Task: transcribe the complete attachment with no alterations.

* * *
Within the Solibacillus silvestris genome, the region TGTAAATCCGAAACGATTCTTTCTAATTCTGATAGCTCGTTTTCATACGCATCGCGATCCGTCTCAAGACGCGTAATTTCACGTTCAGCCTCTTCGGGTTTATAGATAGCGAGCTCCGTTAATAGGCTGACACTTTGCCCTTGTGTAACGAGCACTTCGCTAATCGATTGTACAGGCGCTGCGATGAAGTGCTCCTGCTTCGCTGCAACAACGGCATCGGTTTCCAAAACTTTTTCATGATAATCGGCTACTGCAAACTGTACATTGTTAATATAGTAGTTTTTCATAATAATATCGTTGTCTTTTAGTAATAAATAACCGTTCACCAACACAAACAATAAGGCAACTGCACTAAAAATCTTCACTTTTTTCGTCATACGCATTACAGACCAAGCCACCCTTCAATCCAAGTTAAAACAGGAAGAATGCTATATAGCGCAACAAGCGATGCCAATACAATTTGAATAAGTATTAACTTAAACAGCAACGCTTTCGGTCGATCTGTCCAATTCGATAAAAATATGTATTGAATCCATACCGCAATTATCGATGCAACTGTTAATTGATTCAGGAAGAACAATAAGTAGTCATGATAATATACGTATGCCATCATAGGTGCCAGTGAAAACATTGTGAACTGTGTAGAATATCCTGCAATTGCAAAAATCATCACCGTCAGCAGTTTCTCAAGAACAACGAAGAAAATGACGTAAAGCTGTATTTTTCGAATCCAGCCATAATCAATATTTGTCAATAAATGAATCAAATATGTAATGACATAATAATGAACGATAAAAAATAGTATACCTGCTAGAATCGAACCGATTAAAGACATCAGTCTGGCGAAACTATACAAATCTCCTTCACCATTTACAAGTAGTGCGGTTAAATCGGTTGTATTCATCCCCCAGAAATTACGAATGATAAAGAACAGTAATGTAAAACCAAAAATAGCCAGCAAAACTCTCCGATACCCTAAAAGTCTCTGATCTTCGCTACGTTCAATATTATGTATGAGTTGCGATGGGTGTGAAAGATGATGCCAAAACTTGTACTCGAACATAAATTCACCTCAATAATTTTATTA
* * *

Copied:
Within the Solibacillus silvestris genome, the region TGTAAATCCGAAACGATTCTTTCTAATTCTGATAGCTCGTTTTCATACGCATCGCGATCCGTCTCAAGACGCGTAATTTCACGTTCAGCCTCTTCGGGTTTATAGATAGCGAGCTCCGTTAATAGGCTGACACTTTGCCCTTGTGTAACGAGCACTTCGCTAATCGATTGTACAGGCGCTGCGATGAAGTGCTCCTGCTTCGCTGCAACAACGGCATCGGTTTCCAAAACTTTTTCATGATAATCGGCTACTGCAAACTGTACATTGTTAATATAGTAGTTTTTCATAATAATATCGTTGTCTTTTAGTAATAAATAACCGTTCACCAACACAAACAATAAGGCAACTGCACTAAAAATCTTCACTTTTTTCGTCATACGCATTACAGACCAAGCCACCCTTCAATCCAAGTTAAAACAGGAAGAATGCTATATAGCGCAACAAGCGATGCCAATACAATTTGAATAAGTATTAACTTAAACAGCAACGCTTTCGGTCGATCTGTCCAATTCGATAAAAATATGTATTGAATCCATACCGCAATTATCGATGCAACTGTTAATTGATTCAGGAAGAACAATAAGTAGTCATGATAATATACGTATGCCATCATAGGTGCCAGTGAAAACATTGTGAACTGTGTAGAATATCCTGCAATTGCAAAAATCATCACCGTCAGCAGTTTCTCAAGAACAACGAAGAAAATGACGTAAAGCTGTATTTTTCGAATCCAGCCATAATCAATATTTGTCAATAAATGAATCAAATATGTAATGACATAATAATGAACGATAAAAAATAGTATACCTGCTAGAATCGAACCGATTAAAGACATCAGTCTGGCGAAACTATACAAATCTCCTTCACCATTTACAAGTAGTGCGGTTAAATCGGTTGTATTCATCCCCCAGAAATTACGAATGATAAAGAACAGTAATGTAAAACCAAAAATAGCCAGCAAAACTCTCCGATACCCTAAAAGTCTCTGATCTTCGCTACGTTCAATATTATGTATGAGTTGCGATGGGTGTGAAAGATGATGCCAAAACTTGTACTCGAACATAAATTCACCTCAATAATTTTATTA